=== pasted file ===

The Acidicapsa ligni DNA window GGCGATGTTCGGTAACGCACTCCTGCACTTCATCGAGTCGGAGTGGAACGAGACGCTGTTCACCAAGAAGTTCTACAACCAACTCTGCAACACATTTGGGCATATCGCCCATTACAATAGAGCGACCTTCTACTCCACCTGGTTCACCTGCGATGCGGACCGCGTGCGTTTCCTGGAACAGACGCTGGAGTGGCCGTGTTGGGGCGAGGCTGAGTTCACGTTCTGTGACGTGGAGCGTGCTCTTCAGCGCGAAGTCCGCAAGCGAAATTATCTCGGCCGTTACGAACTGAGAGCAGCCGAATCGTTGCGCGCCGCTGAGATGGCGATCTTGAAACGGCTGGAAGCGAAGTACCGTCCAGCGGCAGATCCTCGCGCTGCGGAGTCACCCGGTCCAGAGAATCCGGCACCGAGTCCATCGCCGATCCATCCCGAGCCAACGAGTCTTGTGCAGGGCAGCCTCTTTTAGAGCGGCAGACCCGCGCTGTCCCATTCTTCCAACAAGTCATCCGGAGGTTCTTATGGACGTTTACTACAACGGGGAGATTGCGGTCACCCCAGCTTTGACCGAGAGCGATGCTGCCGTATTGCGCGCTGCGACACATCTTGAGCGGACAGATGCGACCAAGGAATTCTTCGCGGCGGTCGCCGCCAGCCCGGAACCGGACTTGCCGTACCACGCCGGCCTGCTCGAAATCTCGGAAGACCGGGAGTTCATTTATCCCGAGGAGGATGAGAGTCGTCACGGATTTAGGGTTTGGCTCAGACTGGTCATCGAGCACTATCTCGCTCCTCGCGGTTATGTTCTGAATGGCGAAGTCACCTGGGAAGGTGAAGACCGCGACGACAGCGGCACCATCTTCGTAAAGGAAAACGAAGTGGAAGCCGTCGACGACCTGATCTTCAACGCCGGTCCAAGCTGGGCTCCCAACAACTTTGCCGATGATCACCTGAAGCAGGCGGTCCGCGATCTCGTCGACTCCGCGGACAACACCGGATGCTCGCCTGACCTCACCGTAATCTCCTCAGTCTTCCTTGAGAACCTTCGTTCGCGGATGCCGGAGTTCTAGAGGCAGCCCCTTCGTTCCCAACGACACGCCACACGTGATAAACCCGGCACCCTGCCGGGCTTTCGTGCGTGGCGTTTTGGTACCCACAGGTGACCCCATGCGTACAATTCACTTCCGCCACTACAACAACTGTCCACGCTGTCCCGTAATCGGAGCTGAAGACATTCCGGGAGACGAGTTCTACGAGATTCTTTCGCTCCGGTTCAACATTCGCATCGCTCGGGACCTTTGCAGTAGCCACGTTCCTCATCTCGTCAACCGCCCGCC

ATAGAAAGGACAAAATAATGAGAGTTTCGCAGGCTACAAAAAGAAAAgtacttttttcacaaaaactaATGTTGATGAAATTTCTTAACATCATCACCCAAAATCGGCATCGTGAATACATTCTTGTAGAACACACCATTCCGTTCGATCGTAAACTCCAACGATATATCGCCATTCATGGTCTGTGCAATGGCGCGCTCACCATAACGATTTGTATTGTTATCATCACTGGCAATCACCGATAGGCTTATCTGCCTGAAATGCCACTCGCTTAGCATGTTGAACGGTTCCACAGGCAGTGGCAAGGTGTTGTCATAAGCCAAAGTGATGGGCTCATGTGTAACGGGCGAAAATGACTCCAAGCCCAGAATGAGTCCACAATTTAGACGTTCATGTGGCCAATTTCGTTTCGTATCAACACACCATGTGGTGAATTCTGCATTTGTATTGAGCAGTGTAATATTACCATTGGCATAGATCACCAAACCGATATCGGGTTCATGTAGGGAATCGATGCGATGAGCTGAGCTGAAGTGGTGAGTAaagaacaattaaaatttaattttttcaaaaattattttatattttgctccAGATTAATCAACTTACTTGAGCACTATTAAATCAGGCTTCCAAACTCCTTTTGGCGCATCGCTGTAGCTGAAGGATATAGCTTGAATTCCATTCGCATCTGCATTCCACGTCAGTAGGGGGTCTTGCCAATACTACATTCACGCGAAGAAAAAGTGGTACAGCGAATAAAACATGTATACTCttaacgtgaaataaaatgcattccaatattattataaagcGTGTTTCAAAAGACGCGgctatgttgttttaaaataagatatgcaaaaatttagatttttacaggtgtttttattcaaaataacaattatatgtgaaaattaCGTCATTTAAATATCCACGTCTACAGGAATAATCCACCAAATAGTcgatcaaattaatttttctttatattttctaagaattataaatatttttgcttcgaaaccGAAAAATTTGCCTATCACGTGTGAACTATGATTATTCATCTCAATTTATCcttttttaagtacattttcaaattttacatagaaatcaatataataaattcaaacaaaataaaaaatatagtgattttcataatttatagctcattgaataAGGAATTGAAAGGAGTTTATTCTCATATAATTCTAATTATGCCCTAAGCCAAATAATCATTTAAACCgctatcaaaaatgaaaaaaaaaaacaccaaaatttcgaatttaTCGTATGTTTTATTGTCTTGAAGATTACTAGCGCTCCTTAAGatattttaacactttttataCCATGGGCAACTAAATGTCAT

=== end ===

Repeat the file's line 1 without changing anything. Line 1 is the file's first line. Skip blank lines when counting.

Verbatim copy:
The Acidicapsa ligni DNA window GGCGATGTTCGGTAACGCACTCCTGCACTTCATCGAGTCGGAGTGGAACGAGACGCTGTTCACCAAGAAGTTCTACAACCAACTCTGCAACACATTTGGGCATATCGCCCATTACAATAGAGCGACCTTCTACTCCACCTGGTTCACCTGCGATGCGGACCGCGTGCGTTTCCTGGAACAGACGCTGGAGTGGCCGTGTTGGGGCGAGGCTGAGTTCACGTTCTGTGACGTGGAGCGTGCTCTTCAGCGCGAAGTCCGCAAGCGAAATTATCTCGGCCGTTACGAACTGAGAGCAGCCGAATCGTTGCGCGCCGCTGAGATGGCGATCTTGAAACGGCTGGAAGCGAAGTACCGTCCAGCGGCAGATCCTCGCGCTGCGGAGTCACCCGGTCCAGAGAATCCGGCACCGAGTCCATCGCCGATCCATCCCGAGCCAACGAGTCTTGTGCAGGGCAGCCTCTTTTAGAGCGGCAGACCCGCGCTGTCCCATTCTTCCAACAAGTCATCCGGAGGTTCTTATGGACGTTTACTACAACGGGGAGATTGCGGTCACCCCAGCTTTGACCGAGAGCGATGCTGCCGTATTGCGCGCTGCGACACATCTTGAGCGGACAGATGCGACCAAGGAATTCTTCGCGGCGGTCGCCGCCAGCCCGGAACCGGACTTGCCGTACCACGCCGGCCTGCTCGAAATCTCGGAAGACCGGGAGTTCATTTATCCCGAGGAGGATGAGAGTCGTCACGGATTTAGGGTTTGGCTCAGACTGGTCATCGAGCACTATCTCGCTCCTCGCGGTTATGTTCTGAATGGCGAAGTCACCTGGGAAGGTGAAGACCGCGACGACAGCGGCACCATCTTCGTAAAGGAAAACGAAGTGGAAGCCGTCGACGACCTGATCTTCAACGCCGGTCCAAGCTGGGCTCCCAACAACTTTGCCGATGATCACCTGAAGCAGGCGGTCCGCGATCTCGTCGACTCCGCGGACAACACCGGATGCTCGCCTGACCTCACCGTAATCTCCTCAGTCTTCCTTGAGAACCTTCGTTCGCGGATGCCGGAGTTCTAGAGGCAGCCCCTTCGTTCCCAACGACACGCCACACGTGATAAACCCGGCACCCTGCCGGGCTTTCGTGCGTGGCGTTTTGGTACCCACAGGTGACCCCATGCGTACAATTCACTTCCGCCACTACAACAACTGTCCACGCTGTCCCGTAATCGGAGCTGAAGACATTCCGGGAGACGAGTTCTACGAGATTCTTTCGCTCCGGTTCAACATTCGCATCGCTCGGGACCTTTGCAGTAGCCACGTTCCTCATCTCGTCAACCGCCCGCC